Saliva samples may one day replace blood tests as a means of detecting inflammation in horses, according to a study from the University of Copenhagen.
Building on a process previously used successfully to measure proteins associated with stress, the Danish researchers tried a new and innovative testing technique to detect proteins in saliva that are associated with inflammation.
“The biomarkers we were interested in—so-called acute phase proteins—indicate the presence of inflammation, which occurs whenever the horse has an infection or neoplasia0 or sustains a trauma,” explains Stine Jacobsen, DVM, PhD.
For the study, 13 horses of various breeds and ages were given full physical exams and had their blood tested for acute-phase proteins. Then, based on the blood test results, the horses were divided into two groups—those with inflammation and those without.
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Next, the researchers collected saliva samples from each horse and used liquid chromatography tandem mass spectrometry (LC-MS/MS) to search for signs of inflammation. “LC-MS/MS works by breaking down proteins in smaller ‘bits,’ so-called peptides,” says Jacobsen. “These peptides are detected by the machine, and the results are analyzed against a big database, which gives us information about all the proteins present in the sample. The technique is very sensitive, so proteins that are present only in very small quantities are detected.”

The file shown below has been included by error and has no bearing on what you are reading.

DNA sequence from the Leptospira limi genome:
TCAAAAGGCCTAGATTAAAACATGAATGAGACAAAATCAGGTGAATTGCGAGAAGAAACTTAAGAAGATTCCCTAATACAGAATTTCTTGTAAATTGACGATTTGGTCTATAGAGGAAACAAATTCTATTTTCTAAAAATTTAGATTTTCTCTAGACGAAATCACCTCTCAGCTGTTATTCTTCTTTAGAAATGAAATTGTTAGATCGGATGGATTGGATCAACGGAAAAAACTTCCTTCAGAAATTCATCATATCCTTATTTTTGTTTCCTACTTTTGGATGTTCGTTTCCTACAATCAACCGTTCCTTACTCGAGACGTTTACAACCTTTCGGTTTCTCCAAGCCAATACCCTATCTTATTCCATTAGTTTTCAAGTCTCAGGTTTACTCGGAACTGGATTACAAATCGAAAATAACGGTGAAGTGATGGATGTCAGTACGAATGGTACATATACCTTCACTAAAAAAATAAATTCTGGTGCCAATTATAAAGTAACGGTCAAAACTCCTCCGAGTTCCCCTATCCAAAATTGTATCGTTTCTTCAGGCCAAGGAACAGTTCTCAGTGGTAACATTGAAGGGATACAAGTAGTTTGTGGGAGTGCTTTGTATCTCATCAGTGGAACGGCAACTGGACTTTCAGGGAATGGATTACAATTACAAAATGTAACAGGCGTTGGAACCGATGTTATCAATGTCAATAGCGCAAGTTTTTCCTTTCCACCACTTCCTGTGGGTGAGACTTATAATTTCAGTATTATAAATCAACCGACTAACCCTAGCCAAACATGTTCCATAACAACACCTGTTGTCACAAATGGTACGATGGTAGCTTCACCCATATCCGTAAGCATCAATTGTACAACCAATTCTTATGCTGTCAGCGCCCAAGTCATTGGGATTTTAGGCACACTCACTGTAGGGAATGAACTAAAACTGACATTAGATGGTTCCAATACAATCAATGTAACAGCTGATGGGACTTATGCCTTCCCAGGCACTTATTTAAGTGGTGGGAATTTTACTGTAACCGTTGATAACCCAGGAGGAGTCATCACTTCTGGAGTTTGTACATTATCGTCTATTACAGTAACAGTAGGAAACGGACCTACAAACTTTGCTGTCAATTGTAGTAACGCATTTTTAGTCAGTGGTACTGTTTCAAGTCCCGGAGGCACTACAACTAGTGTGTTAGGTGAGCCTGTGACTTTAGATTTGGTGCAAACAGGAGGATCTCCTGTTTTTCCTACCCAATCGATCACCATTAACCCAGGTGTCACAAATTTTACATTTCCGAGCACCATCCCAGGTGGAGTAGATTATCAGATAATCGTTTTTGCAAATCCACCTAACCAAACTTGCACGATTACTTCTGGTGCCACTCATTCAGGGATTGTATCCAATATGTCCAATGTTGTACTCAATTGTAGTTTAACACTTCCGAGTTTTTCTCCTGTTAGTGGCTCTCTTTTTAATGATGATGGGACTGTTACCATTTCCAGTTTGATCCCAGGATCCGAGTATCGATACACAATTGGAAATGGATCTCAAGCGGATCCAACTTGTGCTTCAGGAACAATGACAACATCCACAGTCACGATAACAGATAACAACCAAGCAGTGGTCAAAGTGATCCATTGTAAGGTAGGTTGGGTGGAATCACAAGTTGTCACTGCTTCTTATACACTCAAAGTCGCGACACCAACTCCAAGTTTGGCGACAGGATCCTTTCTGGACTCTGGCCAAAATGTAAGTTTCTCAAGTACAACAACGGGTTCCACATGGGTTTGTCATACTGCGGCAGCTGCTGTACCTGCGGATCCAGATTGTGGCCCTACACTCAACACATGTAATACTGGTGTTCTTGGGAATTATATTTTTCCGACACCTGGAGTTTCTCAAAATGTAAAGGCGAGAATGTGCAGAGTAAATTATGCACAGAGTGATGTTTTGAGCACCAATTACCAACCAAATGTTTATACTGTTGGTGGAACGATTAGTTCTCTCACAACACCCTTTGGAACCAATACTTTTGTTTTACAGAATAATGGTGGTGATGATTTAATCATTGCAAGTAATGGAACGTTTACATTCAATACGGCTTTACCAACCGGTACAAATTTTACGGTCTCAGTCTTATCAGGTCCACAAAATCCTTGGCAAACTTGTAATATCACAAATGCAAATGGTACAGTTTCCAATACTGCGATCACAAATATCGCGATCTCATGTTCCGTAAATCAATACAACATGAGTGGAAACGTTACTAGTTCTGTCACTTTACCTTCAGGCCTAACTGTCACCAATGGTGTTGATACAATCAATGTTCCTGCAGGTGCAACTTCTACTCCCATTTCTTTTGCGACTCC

Although saliva tests can be helpful, they would be only one step in the diagnostic process, says Jacobsen. “Similar to a blood sample, a saliva sample will show the ‘sum’ of inflammation,” she says. “So if a horse suffers from arthritis and pneumonia, the blood or saliva sample will tell us that there is inflammation but not differentiate the reasons for the inflammation.”
Nonetheless, she says, saliva testing could theoretically replace blood tests now used to detect inflammation in the future. “Obtaining blood is an invasive procedure, while obtaining saliva is not, thus increasing the comfort of the horse. Detection of inflammation through blood analyses of acute-phase proteins and white blood cells are routine in equine medicine today, and potentially saliva may be used for a similar purpose in the future.”
Reference: “The use of liquid chromatography tandem mass spectrometry to detect proteins in saliva from horses with and without systemic inflammation,” The Veterinary Journal, December 2014
This article first appeared in EQUUS issue #454.
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